Mitigation: Oil and Gas


Climate Goals - Mitigation: Oil & Gas


Oil and natural gas is the #3 source of Colorado’s Greenhouse Gas (GHG) emissions. Regulating the extraction and treatment of oil and gas is an important part of meeting Colorado’s targets for reducing greenhouse gas emissions, or, GHG emissions. Natural gas consists primarily of methane, so to cut methane emissions, the State is focusing on the reduction of leaking and venting of natural gas. Extraction and treatment of oil and gas also requires heaters and engines such as combustion equipment that burns fuel, and these often run on fossil fuel products. When the State plans for the oil and gas sector, there are two important areas to consider: upstream (the drilling and well production facilities) and midstream (compressor stations and natural gas processing plants). 

Colorado is the first in the nation to require natural gas utilities to reduce GHG emissions.


State of Colorado Oil and Gas – Goals & Actions

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The state has established a goal of reducing oil and gas sector emissions 36% by 2025 and 60% by 2030. In terms of oil and gas combustion emissions, the state has a goal of a 20% reduction by 2030.


Key Priorities

The State has historically regulated methane and volatile organic compound emissions from oil and gas, starting in 2014 with targets for methane emissions. The State requires reducing emissions from most activities and equipment, including:

  • Storage tanks
  • Separators
  • Leaking equipment
  • Other specialized equipment such as for dehydration and maintenance.

One study found that with the emission reduction requirements in place through early 2021, the state has already accomplished the 36% reduction of methane emissions required by 2025.  

In December 2021, the State established oil and gas requirements for reducing GHG emissions (Regulation 7, Part B, Sections II, V, VII, VIII) — the first state in the country to pass an oil and gas rule focused on reducing greenhouse gasses. Colorado also requires oil and gas operators to meet progressively increasing standards for decreasing GHG intensity through 2030, and in 2023 adopted an intensity verification rule requiring the usage of emission measurement technologies on satellites, planes, or ground equipment to verify the accuracy of reported emissions.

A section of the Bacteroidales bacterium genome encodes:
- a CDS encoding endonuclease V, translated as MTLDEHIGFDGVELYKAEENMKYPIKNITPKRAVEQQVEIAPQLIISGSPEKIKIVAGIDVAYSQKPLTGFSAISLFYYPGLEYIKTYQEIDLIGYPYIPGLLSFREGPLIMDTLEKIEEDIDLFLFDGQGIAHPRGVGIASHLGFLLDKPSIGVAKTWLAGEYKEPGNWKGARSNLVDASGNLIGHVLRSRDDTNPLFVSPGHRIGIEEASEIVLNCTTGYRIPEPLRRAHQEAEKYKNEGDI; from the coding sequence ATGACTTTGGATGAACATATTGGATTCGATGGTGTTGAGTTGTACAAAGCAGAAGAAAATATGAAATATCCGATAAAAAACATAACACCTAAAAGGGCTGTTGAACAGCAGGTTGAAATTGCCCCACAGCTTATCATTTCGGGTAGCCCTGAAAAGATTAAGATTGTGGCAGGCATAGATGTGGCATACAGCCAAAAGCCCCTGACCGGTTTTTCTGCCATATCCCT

Colorado continues to develop protocols to use measurement technology to verify that emissions reported to the state are accurate. The State is working with leading academic research experts at Colorado State University, University of Colorado, University of Texas, University of Maryland, and Colorado School of Mines, as well as with other regulatory agencies and programs like the Environmental Protection Agency and the United Nations Environment Programme to take this action.  

In December 2021, the State established the Midstream Steering Committee. This committee allows the state to work actively with electric utilities, operators, local public health agencies, representatives of disproportionately impacted communities, and non-governmental organizations to develop a 2024 rule that requires the reduction of carbon dioxide and methane emissions from combustion equipment at compressor stations and natural gas processing plants.